Asteroid terror: Fears of carnage as monster rock to pass Earth at 17,000mph on Tuesday

The monster rock is estimated to be 2,030 feet in feet in diameter. It is being tracked by NASA’s Centre for Near-Earth Object Studies (CNEOS), which keeps an eye on potentially dangerous asteroids.

The asteroid, named 481394 (2006 SF6) passes by Earth twice a year.

Whilst it is potentially dangerous scientists say the change of the rock hitting our planet are minimal.

If the asteroid was to hit Earth it could potentially wipe out a major city, causing many thousands of deaths.

It is expected to pass closest to Earth on November 12 at approximately 12am GMT.

The exact course of asteroids is difficult to predict, but scientist think it will come within 2.7 million miles of our planet.

According to the CNEOS “all asteroids with an orbital inclination of at least 0.05 astronomical units or less and an absolute magnitude of 22 or less are considered potentially dangerous”.

Astronomical units are used as a rough measure of the distance between Earth and the Sun.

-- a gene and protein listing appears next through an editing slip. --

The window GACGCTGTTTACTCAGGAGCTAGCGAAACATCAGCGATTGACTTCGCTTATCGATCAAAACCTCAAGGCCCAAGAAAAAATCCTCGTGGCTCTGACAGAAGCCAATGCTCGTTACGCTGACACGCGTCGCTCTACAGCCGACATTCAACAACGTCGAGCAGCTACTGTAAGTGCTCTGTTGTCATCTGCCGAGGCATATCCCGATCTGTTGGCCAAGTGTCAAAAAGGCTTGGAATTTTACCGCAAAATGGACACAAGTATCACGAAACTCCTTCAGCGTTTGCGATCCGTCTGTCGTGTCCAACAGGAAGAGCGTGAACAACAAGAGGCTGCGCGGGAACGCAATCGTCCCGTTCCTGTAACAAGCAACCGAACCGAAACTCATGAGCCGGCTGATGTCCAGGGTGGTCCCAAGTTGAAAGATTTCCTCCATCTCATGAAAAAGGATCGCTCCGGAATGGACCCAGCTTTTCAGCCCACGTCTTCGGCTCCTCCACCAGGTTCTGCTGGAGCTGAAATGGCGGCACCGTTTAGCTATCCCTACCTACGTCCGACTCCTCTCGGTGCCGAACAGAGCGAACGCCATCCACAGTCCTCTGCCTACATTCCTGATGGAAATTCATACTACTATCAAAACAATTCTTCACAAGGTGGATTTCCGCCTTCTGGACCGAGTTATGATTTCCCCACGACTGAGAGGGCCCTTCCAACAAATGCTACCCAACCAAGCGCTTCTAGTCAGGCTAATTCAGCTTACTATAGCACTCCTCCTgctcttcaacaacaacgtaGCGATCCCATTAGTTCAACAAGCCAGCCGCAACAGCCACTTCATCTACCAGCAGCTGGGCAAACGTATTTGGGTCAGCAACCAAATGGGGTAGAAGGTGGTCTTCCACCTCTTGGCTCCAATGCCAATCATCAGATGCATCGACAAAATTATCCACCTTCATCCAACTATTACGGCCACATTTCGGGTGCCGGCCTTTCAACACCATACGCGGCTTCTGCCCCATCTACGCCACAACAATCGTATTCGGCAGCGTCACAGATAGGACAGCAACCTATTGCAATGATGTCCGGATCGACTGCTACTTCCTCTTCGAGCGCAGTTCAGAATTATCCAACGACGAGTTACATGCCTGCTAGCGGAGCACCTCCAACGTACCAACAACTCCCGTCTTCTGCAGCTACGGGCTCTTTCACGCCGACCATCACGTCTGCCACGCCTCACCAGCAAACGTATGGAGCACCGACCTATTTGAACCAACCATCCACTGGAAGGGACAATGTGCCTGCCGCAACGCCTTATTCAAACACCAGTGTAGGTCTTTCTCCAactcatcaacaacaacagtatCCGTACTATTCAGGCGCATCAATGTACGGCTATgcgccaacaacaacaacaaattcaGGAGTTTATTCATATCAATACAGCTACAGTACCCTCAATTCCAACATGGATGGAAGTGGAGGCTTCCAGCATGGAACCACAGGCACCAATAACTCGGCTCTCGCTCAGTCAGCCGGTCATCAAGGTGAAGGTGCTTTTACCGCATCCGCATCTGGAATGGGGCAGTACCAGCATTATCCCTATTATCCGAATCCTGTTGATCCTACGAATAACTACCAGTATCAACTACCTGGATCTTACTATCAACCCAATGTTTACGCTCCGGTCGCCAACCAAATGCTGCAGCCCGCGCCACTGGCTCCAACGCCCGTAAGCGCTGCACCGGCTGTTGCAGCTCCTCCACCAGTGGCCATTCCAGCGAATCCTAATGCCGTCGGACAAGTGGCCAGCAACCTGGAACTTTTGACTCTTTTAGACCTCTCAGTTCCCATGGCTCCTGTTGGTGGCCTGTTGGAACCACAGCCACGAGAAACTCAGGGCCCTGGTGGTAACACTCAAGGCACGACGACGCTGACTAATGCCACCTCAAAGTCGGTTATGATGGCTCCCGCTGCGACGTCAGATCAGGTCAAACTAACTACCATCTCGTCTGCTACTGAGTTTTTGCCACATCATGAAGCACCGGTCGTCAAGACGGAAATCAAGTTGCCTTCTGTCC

An asteroid strike on Earth from a large rock could cause carnage.

READ MORE: Asteroid warning – Millions of ‘nuclear bomb-like’ asteroids threaten

NASA recently admitted it only identified an asteroid, 2019 MO, hours before it crashed into Earth.

The collision took place on June 29, with the asteroid burning up in the atmosphere above the Caribbean.

2019 MO was approximately 300,000 from Earth when it was identified by NASA.

This is further away from our planet than the Moon.

In a statement NASA claimed this was “roughly the equivalent of spotting something the size of a gnat from a distance of 310 miles”.

The asteroid was detected by the ATLAS survey telescope situated at the University of Hawaii.

In February 2013 as asteroid broke up over Chelyabinsk in Russia injuring 1,200 and damaging at least 7,000 buildings.

The asteroid in question was approximately the same size as a six-story building.

In July a 450-foot-wide asteroid came within 40,000 miles of Earth, the largest of its size in a century.

Kelly Fast, who runs the agency’s Near Earth Object Observation program, commented: “The whole point is to be able to find all of these asteroids and to catalog their orbits precisely and to calculate them into the future.

“So, you know if it is going to pass 19 lunar distances away like 2006 QQ23 or if it is going to pass closer — or if it is going to pose an impact threat.”